On the software side, there is no support for the SRQ (“Service Request”) line, which is supposed to allow a device to signal that it wants to be serviced. This is basically an IRQ line. While the signal is accessible from the PET, there is no software support, and no Commodore devices make use of it.

And as mentioned above, the PET uses timeouts by default, which can be disabled.

Next Up

Part 2 of the series of articles on the Commodore Peripheral Bus family will cover Layer 3: Bus Arbitration.

This article series is an Open Source project. Corrections, clarifications and additions are highly appreciated. I will regularly update the articles from the repository at


  • Fisher, E. R., & Jensen, C. W.: PET and the IEEE 488 Bus (GPIB). Berkeley, Calif: OSBORNE/McGraw-Hill, 1982. ISBN 0-931988-31-4.
  • Keller, R. & Hurling H.: IEC-Bus – im Labor bewährt. in: c’t Magazin für Computer und Technik, 9/87, p. 187-192. ISSN 0724-8679.
  • PETdoc.txt
  • cbmsrc – Original source code of various Commodore computers and peripherals

Commodore Peripheral Bus: Overview

The well-known Serial Bus (aka Serial “IEC” Bus) of the Commodore 64 that connects to disk drives such as the 1541 is just one variant of a whole family of busses and protocols used by the line of 8 bit Commodore machines from the PET to the C65. This is the first article of a multi-part series on the Commodore Peripheral Bus family.

The following figure compares the different protocol stacks. There are three different connectors with their unique byte transfer protocols: IEEE-488, Serial, and TCBM. Fast Serial and JiffyDOS are optimized, but backwards-compatible protocols for existing cables, and CBDOS integrates the drive directly into the computer. The higher level protocols are the same across all Commodore 8 bit machines, including the “KERNAL” operating system APIs.

These are the properties and tradeoffs of the different variants of the protocol stack1:

IEEE-488 Serial Fast Serial JiffyDOS TCBM CBDOS
Data Wires 13 3 4 3 12
Speed (KB/sec) 2.1 0.4 2.1 2.1 2.4
Controller Code (bytes) 334 434 708 739 262 0
Comments compatible with industry standard very slow requires decidated bit shifting hardware point-to-point drive integrated into computer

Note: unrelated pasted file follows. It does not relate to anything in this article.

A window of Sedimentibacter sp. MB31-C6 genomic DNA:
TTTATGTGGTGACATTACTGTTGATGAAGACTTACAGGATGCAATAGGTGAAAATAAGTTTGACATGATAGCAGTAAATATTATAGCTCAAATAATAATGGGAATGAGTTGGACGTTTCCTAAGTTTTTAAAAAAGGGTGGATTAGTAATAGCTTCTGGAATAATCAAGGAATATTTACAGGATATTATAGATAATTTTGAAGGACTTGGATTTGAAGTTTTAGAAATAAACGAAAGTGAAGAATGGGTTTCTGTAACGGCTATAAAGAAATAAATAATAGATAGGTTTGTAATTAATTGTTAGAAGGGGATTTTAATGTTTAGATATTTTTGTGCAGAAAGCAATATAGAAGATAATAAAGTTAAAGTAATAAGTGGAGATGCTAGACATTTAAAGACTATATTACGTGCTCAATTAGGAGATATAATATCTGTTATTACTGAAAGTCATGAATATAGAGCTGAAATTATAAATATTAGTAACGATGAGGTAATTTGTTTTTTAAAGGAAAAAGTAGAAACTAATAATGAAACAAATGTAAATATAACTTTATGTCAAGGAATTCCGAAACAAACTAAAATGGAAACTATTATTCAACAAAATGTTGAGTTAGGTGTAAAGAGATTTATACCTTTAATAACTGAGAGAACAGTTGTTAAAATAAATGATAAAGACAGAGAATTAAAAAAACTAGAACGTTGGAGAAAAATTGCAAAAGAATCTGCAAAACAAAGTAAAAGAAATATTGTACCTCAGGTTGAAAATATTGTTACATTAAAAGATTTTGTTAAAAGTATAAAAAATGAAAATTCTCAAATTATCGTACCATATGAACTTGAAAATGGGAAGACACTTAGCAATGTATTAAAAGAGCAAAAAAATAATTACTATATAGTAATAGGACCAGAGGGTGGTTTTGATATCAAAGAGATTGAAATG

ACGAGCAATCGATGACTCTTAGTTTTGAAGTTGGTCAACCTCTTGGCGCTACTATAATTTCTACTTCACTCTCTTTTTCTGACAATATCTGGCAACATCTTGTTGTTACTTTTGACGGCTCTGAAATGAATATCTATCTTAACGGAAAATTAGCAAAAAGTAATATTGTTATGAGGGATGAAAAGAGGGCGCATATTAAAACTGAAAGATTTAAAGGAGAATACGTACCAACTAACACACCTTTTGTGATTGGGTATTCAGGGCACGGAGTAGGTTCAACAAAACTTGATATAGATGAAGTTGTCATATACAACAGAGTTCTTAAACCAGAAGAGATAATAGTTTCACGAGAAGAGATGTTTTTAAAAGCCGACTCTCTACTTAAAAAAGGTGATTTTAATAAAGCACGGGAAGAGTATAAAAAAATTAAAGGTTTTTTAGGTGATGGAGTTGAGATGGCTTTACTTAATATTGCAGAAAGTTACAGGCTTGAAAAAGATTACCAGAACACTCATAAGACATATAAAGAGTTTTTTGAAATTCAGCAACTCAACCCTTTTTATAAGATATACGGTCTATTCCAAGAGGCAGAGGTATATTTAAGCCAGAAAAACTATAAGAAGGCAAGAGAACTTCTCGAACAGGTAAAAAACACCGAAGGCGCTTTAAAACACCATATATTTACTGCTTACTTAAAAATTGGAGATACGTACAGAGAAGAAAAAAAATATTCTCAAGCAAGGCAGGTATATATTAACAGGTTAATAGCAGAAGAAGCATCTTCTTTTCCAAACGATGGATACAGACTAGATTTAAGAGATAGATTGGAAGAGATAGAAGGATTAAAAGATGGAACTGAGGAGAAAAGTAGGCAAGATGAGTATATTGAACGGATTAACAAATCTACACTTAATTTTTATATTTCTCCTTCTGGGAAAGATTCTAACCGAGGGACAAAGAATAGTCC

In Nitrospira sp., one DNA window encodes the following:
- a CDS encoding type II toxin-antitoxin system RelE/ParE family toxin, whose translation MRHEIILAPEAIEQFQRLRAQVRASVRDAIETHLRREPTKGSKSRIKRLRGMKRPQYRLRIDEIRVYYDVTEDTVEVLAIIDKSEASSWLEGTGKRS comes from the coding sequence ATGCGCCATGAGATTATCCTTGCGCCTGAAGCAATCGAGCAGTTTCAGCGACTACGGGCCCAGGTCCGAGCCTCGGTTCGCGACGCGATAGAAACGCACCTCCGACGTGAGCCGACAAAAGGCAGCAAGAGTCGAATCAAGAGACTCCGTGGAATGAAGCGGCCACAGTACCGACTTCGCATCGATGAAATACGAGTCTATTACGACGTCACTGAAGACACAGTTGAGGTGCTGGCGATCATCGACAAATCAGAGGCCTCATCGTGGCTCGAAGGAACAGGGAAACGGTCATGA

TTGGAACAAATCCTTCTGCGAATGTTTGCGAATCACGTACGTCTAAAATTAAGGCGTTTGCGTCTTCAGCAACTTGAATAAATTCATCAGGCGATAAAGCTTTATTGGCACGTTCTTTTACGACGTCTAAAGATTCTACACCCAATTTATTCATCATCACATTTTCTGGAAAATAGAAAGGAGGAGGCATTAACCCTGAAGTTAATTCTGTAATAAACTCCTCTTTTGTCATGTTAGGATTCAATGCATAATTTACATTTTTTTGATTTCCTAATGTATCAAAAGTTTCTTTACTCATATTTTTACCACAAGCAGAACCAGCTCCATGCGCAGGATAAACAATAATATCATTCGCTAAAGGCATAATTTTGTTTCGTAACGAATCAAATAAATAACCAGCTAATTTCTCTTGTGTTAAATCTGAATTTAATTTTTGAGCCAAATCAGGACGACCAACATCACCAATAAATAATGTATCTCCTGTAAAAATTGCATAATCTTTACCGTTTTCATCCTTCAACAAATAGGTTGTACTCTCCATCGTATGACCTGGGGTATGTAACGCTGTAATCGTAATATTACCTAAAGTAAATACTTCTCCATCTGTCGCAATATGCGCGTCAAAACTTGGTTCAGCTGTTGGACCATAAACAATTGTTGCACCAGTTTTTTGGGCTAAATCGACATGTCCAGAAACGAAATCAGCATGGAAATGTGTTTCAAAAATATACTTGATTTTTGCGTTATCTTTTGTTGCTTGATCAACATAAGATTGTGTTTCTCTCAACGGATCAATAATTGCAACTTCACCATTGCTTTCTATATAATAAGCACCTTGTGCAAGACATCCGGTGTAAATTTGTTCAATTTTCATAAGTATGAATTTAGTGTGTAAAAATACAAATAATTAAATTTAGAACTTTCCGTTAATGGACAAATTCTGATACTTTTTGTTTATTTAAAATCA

All variants are based on the IEEE-488 standard and therefore share (mostly) the same basic architecture:
* All participants are daisy-chained.
* One dedicated controller (the computer) does bus arbitration of up to 31 devices.
* One-to-many: Any participant can send data to any set of participants.
* A device has multiple channels for different functions.
* Data transmission is byte stream based.

The different variants and layers will be described in multiple articles.

NOTE: I am releasing one part every week, at which time links will be added to the bullet points below. The articles will also be announced on my Twitter account @pagetable and my Mastodon account

  • Part 0: Overview and Introduction
    That’s this part.
  • Part 1: IEEE-488 [PET/CBM Series; 1977]
    This part covers layers 1 (electrical) and 2 (byte transfer) of IEEE-488, an 8-bit parallel bus with three handshake lines, an ATN line for bus arbitration and very relaxed timing requirements.
  • Part 2: The TALK/LISTEN Layer
    This part talks about layer 3 (TALK/LISTEN), which is shared between all bus variants.
  • Part 3: The Commodore DOS Layer
    This part describes layer 4 (Commodore DOS), which is shared between all bus variants.
  • Part 4: Standard Serial (IEC) [VIC-20, C64; 1981] (coming soon)
    The VIC-20 introduced a serial version of layers 1 and 2 with one clock and one data line for serial data transmission, and an ATN line for bus arbitration. It has some strict timing requirements. This bus is supported by all members of the home computer line: VIC-20, C64, Plus/4 Series, C128 and C65.
  • Part 5: TCBM [C16, C116, Plus/4; 1984] (coming soon)
    The Plus/4 Series introduced a 1-to-1 bus between the computer and one drive, with 8 bit parallel data, two handshake lines, and two status lines from the drive to the computer. It was the short-lived planned successor of the Standard Serial bus, but was then replaced by Fast Serial.
  • Part 6: JiffyDOS [1985] (coming soon)
    JiffyDOS, a 3rd party ROM patch for computers and drives, replaces layer 2 byte transmission of Standard Serial by using the clock and data lines in a more efficient way. Bus arbitration is unchanged. The controller detects a device’s JiffyDOS support and can fall back to the Standard Serial protocol.
  • Part 7: Fast Serial [C128; 1986] (coming soon)
    The C128 introduced Fast Serial, which replaces layer 2 byte transmission of Standard Serial by using a previously unused wire in the Serial connector as a third line for data transmission. Bus arbitration is unchanged. The controller detects a device’s Fast Serial support and can fall back to the Standard Serial protocol.